What the f**k to test?

23 Feb

Was reading my emails and some blog posts today and came across these:

http://lifehacker.com/5911385/seven-helpful-sites-that-tell-you-what-the-fk-to-do

https://github.com/soulwire/WTFEngine

it made me think, as a tester, it would be interesting to have/see a site about “What the f**k to test” or something similar. It could be useful to the entry level and novice testers just getting into testing profession. And it could be useful to all of us testers when we happen to feel lazy or have “tester’s block” not being able to test or decide how/what to test.

Or do we actually have something like that already? If so, let me know.

If not, anyone interested in helping build such a site/service? It would be a site that randomly decides to give you the tester a tip on what to test for your site/application/system (in general terms that are not specific to your site/application/system).

Chrome version upgrade can break Chrome extensions?

28 Jan

This is a short blog post today:

Who would have thought this, but some recent Chrome version upgrade can break the UI of your Chrome extension (by changing extension popup window size and font sizes). I only found out after reading a user review.

For reference to the particular issue: https://code.google.com/p/autosmsclients/issues/detail?id=3

and now I have to find time to go debug and fix this, just because Chrome decided it wanted to change things on how a Chrome toolbar UI renders, and without notifying it’s extension developers about this…sigh…

Integrating AutoIt, Sikuli, and other tools with Selenium when running tests in Selenium Grid

22 Jan

A true integration for tools like AutoIt, Sikuli, etc. with Selenium would be when they are able to run under Selenium Grid configuration just like Selenium. That would probably first require that they can run over WebDriver API, JSONWireProtocol as with AutoItDriverServer. But when Grid automatically selects which node to run your Selenium tests with, would it not do the same for AutoIt, except if you specifically request a certain capability set that let’s you know which exact node the test will go to. But anyhow, it might get confusing how to map/correlate which grid node runs the Selenium part of test vs the AutoIt/Sikuli part, etc. So maybe having AutoIt/Sikuli run under Grid configuration isn’t the whole answer either.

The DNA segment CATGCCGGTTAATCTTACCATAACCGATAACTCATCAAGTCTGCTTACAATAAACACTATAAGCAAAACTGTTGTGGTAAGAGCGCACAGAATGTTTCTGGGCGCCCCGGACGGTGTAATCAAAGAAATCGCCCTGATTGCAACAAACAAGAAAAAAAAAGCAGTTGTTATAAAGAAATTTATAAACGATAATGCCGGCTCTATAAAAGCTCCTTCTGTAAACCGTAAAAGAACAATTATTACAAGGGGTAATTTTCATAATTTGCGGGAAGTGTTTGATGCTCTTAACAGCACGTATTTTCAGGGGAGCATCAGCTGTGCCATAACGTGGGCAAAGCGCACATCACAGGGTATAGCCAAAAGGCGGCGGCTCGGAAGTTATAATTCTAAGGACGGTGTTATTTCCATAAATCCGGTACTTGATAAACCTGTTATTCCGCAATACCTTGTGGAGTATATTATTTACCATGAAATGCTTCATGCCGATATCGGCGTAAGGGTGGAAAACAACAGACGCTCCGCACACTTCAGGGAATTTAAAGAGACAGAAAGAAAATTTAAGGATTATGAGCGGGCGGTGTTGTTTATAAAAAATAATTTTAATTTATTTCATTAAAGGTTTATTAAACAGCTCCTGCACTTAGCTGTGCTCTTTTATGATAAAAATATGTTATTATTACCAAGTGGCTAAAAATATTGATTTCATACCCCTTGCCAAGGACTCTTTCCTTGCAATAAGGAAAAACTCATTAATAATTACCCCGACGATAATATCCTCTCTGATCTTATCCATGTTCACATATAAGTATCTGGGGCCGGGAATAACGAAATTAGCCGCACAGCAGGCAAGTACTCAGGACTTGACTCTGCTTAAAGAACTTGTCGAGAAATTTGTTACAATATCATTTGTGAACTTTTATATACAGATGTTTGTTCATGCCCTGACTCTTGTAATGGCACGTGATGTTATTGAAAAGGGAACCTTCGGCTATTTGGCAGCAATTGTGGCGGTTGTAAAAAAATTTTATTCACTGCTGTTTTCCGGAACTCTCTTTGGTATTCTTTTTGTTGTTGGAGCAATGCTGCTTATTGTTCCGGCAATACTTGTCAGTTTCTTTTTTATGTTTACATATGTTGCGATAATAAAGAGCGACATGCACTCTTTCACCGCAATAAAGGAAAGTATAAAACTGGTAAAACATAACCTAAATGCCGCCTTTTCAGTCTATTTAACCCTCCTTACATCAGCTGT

Regardless if AutoIt/Sikuli ran under Grid configuration or not, you could still deploy your Selenium tests that use AutoIt/Sikuli, etc. under Grid. I did blog about this a while back but never gave concrete examples. In StackOverflow tradition, people seem to want specific examples. So I’ve finally worked up a simple illustrative example.

To have AutoIt/Sikuli work with Selenium while it’s running under grid mode, you need to find a way to determine the node host that runs the Selenium tests at runtime, so that you can then call/run AutoIt/Sikuli code on the same target node host, so that everything runs on the same correct machine (rather than the dilemma novices encounter where Selenium executes on the remote node but AutoIt/Sikuli runs on the localhost, causing mismatch and test fails).

The easiest example solution is to extract out the node host information from the Selenium Grid API by providing the WebDriver session ID that you first need to extract. Once you have that information, you can then use various ways to remotely execute AutoIt, Sikuli against the node host that you’ve extracted. All this is presented in this Github gist: